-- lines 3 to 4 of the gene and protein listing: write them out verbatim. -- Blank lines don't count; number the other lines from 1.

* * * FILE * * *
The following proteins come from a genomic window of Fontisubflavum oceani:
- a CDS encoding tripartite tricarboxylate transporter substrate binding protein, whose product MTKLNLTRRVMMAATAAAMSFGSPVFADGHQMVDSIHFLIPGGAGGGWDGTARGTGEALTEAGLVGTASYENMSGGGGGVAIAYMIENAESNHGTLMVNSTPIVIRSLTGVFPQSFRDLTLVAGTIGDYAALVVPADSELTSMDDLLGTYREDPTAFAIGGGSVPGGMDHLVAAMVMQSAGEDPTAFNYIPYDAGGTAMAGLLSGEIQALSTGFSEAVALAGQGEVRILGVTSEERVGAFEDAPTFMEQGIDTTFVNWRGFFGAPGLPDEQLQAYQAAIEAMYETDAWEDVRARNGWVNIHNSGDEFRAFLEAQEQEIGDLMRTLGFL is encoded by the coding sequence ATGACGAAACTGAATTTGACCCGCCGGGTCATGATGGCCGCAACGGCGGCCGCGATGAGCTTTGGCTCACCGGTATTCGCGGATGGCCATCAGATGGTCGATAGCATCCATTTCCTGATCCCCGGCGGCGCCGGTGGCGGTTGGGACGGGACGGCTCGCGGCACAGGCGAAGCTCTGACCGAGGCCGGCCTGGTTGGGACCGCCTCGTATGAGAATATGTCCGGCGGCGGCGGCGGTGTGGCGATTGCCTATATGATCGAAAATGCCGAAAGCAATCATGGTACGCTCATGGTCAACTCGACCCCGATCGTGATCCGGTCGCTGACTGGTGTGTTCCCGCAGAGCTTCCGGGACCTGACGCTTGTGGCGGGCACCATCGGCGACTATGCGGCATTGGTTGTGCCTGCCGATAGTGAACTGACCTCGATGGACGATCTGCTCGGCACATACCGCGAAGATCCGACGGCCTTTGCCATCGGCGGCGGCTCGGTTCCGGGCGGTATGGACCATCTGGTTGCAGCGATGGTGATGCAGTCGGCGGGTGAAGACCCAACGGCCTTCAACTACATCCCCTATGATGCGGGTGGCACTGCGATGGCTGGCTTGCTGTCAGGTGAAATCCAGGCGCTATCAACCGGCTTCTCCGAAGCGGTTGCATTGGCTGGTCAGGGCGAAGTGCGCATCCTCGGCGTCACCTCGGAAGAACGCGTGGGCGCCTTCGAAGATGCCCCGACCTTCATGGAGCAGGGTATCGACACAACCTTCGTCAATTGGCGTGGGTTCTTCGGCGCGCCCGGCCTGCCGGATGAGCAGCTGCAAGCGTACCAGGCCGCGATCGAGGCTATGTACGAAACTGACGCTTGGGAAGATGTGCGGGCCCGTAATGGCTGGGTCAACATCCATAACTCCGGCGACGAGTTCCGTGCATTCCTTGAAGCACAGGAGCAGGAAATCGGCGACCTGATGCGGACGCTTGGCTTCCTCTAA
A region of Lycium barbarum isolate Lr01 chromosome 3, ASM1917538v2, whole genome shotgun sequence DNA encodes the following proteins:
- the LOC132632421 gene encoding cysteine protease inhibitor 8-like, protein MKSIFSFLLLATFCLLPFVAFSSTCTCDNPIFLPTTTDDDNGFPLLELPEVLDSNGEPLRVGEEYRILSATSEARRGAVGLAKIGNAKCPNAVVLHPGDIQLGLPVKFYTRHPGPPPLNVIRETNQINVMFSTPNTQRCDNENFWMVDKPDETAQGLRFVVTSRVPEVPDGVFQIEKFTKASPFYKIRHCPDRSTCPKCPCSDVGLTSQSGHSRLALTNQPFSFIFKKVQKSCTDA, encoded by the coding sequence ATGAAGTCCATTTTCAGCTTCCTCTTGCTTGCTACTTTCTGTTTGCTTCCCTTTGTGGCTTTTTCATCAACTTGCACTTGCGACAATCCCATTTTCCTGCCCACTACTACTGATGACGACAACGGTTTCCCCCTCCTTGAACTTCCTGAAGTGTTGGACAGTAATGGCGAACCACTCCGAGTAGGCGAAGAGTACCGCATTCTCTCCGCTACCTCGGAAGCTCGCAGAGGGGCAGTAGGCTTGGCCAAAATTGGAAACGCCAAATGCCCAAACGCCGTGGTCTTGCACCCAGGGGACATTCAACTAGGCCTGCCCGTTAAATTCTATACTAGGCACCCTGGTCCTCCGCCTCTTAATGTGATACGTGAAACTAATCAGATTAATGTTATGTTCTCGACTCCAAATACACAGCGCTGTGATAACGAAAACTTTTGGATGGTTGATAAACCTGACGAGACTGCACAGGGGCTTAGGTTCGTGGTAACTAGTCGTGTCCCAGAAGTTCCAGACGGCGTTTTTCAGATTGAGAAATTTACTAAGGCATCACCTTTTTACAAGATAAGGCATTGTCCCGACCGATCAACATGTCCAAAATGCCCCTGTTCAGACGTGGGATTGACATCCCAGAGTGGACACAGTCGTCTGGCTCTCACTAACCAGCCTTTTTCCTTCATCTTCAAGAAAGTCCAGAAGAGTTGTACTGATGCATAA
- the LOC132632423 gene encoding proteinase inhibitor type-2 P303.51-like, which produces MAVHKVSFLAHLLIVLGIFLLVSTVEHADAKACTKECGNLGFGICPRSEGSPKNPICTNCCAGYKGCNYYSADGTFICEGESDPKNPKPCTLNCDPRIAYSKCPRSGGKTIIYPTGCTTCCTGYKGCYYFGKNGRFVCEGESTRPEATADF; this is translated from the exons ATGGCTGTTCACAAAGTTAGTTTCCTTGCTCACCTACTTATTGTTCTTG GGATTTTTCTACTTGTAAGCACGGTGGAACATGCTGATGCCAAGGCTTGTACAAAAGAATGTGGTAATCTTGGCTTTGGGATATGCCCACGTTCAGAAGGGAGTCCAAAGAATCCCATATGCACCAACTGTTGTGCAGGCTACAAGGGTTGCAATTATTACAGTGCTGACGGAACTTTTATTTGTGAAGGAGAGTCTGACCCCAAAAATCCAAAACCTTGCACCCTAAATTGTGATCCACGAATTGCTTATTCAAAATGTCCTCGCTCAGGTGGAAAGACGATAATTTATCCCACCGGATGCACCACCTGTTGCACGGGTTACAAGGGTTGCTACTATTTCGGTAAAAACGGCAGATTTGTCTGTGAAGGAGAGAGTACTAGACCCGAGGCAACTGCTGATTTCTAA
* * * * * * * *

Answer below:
A region of Lycium barbarum isolate Lr01 chromosome 3, ASM1917538v2, whole genome shotgun sequence DNA encodes the following proteins:
- the LOC132632421 gene encoding cysteine protease inhibitor 8-like, protein MKSIFSFLLLATFCLLPFVAFSSTCTCDNPIFLPTTTDDDNGFPLLELPEVLDSNGEPLRVGEEYRILSATSEARRGAVGLAKIGNAKCPNAVVLHPGDIQLGLPVKFYTRHPGPPPLNVIRETNQINVMFSTPNTQRCDNENFWMVDKPDETAQGLRFVVTSRVPEVPDGVFQIEKFTKASPFYKIRHCPDRSTCPKCPCSDVGLTSQSGHSRLALTNQPFSFIFKKVQKSCTDA, encoded by the coding sequence ATGAAGTCCATTTTCAGCTTCCTCTTGCTTGCTACTTTCTGTTTGCTTCCCTTTGTGGCTTTTTCATCAACTTGCACTTGCGACAATCCCATTTTCCTGCCCACTACTACTGATGACGACAACGGTTTCCCCCTCCTTGAACTTCCTGAAGTGTTGGACAGTAATGGCGAACCACTCCGAGTAGGCGAAGAGTACCGCATTCTCTCCGCTACCTCGGAAGCTCGCAGAGGGGCAGTAGGCTTGGCCAAAATTGGAAACGCCAAATGCCCAAACGCCGTGGTCTTGCACCCAGGGGACATTCAACTAGGCCTGCCCGTTAAATTCTATACTAGGCACCCTGGTCCTCCGCCTCTTAATGTGATACGTGAAACTAATCAGATTAATGTTATGTTCTCGACTCCAAATACACAGCGCTGTGATAACGAAAACTTTTGGATGGTTGATAAACCTGACGAGACTGCACAGGGGCTTAGGTTCGTGGTAACTAGTCGTGTCCCAGAAGTTCCAGACGGCGTTTTTCAGATTGAGAAATTTACTAAGGCATCACCTTTTTACAAGATAAGGCATTGTCCCGACCGATCAACATGTCCAAAATGCCCCTGTTCAGACGTGGGATTGACATCCCAGAGTGGACACAGTCGTCTGGCTCTCACTAACCAGCCTTTTTCCTTCATCTTCAAGAAAGTCCAGAAGAGTTGTACTGATGCATAA